As a former relief pitcher in the Pittsburgh Pirates organization, Mike Bumatay brings a decade of pro experience and three league championships to teaching pitching and hitting mechanics. Bumatay individualizes practices to focus on a player’s preferred skills, such as hitting, pitching, fielding, or hypnotizing balls to suddenly roll the opposite the way once it reaches the shortstop. In addition to drilling on technique and mechanics, Bumatay prepares students for the mental challenges of the baseball world, such as accepting hot dogs, peanuts, and Cracker Jacks as the only three food groups.
With more than 120,000 monthly readers, Fresno magazine informs local community-ponderers on the newsworthy people, the time-and-space-altering businesses, and the spirited events happening in Central California. The numerous features, profile pieces, and letters to the editor will provide a plethora of prose for literature buffs to absorb by pressing an issue against the forehead. Each month, magazine-flippers can browse to their cranial cortex's content with the magazine's various informative sections. Find a scintillating seafood restaurant by turning to the dining section, or check out the wardrobe wonderness of the shopping section. The magazine can even provide friendship to homesick airplane passengers during the 28-hour-around-the-world flight from Fresno to Las Vegas.
When 20-year climbing veteran Zeke Federman started a rock-climbing guide service, he needed to situate its headquarters someplace that was more than simply rocky. The spot he settled on falls squarely in Joshua Tree National Park—an area boasting a varied landscape and steady climate that is friendly to year-round mountaineering and offers challenging routes to both beginners and experienced climbers with their own pet mountain goats. Zeke's climbing academy, Joshua Tree Guides, sets its students loose on guided excursions across the region's higher-altitude cliffs. His staff of Professional Climbing Guides Institute–trained guides has won points with clients for combining an easygoing demeanor with a serious attentiveness to safety and the needs of beginners to go slowly. In addition to small groups, the company has also guided successful climbing outings for large corporations such as Google and Frito-Lay.
Every summer, the Trans-Sierra Club takes four groups on a 75-mile trek, across their namesake mountain range to the highest altitude peak in the contiguous United States: Mount Whitney. The mountain measures 14,500 feet high, and while it has been summited by more than one fifth grader, don't be fooled. The route to the top is far from child's play. Participants must hike 8-12 miles a day and carry their own food and camping gear. However, the spectacular views—and the sense of accomplishment—that await at the summit are worth the sweaty journey.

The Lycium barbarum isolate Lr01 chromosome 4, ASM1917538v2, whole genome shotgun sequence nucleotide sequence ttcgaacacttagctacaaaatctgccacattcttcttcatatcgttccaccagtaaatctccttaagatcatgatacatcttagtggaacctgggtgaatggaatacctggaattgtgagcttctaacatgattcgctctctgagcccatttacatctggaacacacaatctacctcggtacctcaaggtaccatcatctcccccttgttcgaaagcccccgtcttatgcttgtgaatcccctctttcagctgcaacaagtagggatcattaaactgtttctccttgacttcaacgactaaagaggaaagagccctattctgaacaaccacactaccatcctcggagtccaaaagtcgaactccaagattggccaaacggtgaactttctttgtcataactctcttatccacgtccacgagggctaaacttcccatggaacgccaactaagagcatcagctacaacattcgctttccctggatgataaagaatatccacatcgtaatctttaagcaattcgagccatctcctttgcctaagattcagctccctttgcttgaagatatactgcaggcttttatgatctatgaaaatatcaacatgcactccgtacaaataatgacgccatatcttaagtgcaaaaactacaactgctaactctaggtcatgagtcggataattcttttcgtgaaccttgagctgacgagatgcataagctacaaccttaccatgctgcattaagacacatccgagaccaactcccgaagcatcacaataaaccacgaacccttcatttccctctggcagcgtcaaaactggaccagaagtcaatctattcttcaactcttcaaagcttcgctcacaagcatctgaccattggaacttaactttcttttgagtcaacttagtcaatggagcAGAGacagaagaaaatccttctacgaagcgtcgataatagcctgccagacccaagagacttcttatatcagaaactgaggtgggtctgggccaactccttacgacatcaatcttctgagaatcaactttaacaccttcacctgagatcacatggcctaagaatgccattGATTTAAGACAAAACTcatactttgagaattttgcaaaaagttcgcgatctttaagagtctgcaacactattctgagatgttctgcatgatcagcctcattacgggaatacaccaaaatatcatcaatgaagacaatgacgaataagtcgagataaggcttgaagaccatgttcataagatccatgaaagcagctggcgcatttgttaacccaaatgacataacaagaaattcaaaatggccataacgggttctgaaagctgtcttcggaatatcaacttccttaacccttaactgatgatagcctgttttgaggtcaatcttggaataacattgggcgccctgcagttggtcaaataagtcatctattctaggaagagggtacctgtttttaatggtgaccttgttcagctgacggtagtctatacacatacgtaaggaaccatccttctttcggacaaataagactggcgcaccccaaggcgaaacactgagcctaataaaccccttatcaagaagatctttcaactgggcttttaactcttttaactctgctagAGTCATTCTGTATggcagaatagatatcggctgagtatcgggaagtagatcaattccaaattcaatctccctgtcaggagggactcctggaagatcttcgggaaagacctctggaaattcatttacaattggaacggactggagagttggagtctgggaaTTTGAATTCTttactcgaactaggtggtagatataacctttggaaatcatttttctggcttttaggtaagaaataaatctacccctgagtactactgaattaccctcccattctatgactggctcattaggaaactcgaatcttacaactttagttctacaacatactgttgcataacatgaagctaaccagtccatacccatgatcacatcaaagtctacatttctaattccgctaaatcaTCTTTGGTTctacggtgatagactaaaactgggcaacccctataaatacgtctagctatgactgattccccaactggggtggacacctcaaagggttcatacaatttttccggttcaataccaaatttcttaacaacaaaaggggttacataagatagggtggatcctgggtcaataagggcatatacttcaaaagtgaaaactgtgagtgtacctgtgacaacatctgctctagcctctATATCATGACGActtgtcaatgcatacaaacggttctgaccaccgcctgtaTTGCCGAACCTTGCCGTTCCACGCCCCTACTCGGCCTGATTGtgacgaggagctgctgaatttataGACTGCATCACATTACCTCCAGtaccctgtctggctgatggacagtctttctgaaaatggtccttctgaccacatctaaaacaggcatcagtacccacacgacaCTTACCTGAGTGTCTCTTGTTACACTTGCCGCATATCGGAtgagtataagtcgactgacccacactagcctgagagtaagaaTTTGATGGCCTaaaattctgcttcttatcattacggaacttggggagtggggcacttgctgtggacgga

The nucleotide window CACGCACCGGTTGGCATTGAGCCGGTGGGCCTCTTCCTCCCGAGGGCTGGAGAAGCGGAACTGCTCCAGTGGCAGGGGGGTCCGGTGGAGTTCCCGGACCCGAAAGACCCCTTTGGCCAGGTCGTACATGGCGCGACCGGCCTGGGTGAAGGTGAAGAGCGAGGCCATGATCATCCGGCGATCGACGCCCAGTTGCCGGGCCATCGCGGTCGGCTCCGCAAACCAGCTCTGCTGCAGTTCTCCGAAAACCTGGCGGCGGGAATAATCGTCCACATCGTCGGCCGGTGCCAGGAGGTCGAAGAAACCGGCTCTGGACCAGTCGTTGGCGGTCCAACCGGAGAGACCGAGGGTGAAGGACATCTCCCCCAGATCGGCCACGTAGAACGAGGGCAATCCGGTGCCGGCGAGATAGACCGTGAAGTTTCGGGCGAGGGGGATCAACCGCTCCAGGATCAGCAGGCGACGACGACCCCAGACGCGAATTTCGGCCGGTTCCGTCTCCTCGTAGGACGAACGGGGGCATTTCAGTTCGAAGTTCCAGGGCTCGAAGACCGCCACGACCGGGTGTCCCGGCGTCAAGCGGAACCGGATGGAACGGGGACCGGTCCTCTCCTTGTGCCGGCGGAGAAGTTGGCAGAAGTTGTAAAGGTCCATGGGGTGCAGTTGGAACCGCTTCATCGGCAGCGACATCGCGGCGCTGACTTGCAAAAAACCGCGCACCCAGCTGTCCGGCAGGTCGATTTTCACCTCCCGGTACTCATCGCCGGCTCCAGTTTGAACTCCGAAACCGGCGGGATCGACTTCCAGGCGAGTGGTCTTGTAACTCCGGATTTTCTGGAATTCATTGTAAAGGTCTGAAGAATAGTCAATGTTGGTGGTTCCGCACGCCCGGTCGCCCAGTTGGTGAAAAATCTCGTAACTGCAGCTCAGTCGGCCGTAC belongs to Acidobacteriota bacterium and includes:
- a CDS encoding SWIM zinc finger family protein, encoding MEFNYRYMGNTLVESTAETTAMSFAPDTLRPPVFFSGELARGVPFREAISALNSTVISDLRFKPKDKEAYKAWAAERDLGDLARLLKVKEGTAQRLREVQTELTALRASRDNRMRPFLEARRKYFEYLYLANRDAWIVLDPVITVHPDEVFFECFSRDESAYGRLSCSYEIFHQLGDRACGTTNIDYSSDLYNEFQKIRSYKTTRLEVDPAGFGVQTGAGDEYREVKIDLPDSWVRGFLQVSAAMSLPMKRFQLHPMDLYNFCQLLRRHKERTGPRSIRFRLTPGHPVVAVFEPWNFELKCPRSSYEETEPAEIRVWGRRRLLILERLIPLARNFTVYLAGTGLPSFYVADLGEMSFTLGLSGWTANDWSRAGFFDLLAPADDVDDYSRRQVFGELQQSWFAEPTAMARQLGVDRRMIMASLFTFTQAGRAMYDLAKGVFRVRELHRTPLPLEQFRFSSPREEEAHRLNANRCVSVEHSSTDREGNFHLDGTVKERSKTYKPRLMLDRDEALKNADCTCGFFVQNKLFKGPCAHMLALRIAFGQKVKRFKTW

The designers of Zip Yosemite, Experience Based Learning, focuses on adventure and safety in building their courses, but they also take care to look after the environment. The company uses Professional Ropes Course Association–accredited builders, who anchor single cables to trees using an environmentally-friendly system. Using this system, the company can string seven ziplines up to 1,000 feet long at heights of up to 80 feet through the aromatic canopies of incense cedars and ponderosa pine trees. Guides take visitors darting down these single-cable paths and across three suspension bridges. Then, they rappel toward the forest floor at one of two rappelling stations. As visitors glide through the forest, they can catch glimpses of wildlife as well as the Fresno Dome and other natural rock formations.
The next time you're on the roof of a five-story building, look down at the ground, and you'll get a rough idea of just how high people climb at Touchstone Climbing. The gym's seven locations feature lead walls that rise as high as 50 feet off the ground, though height isn't the only dimension that makes the space feel immense. Each spot has at least 11,000 square feet of climbing terrain, not to mention as much as 3,000 square feet of bouldering.
To prevent newcomers from feeling intimidated by the magnitude of the environment, the gym holds introductory classes. During these sessions, participants learn the basic techniques they'll need if they want to conquer the gym's crack systems and boulder problems. The classes are also an opportunity for students to scope out the terrain features at each location, such as Diablo Rock Gym's steep prow, which juts out crookedly like a thumbs up from a dizzy ballerina. While they're at it, the visitors might notice something else: the social nature of the gym. As the San Francisco Chronicle recounts, the fact that lead climbs require two people means that climbers are constantly asking around for new partners and chatting back and forth as they ascend.
Each location also boasts a weight room, cardio machines, and a studio space for everything from yoga to spinning to core classes.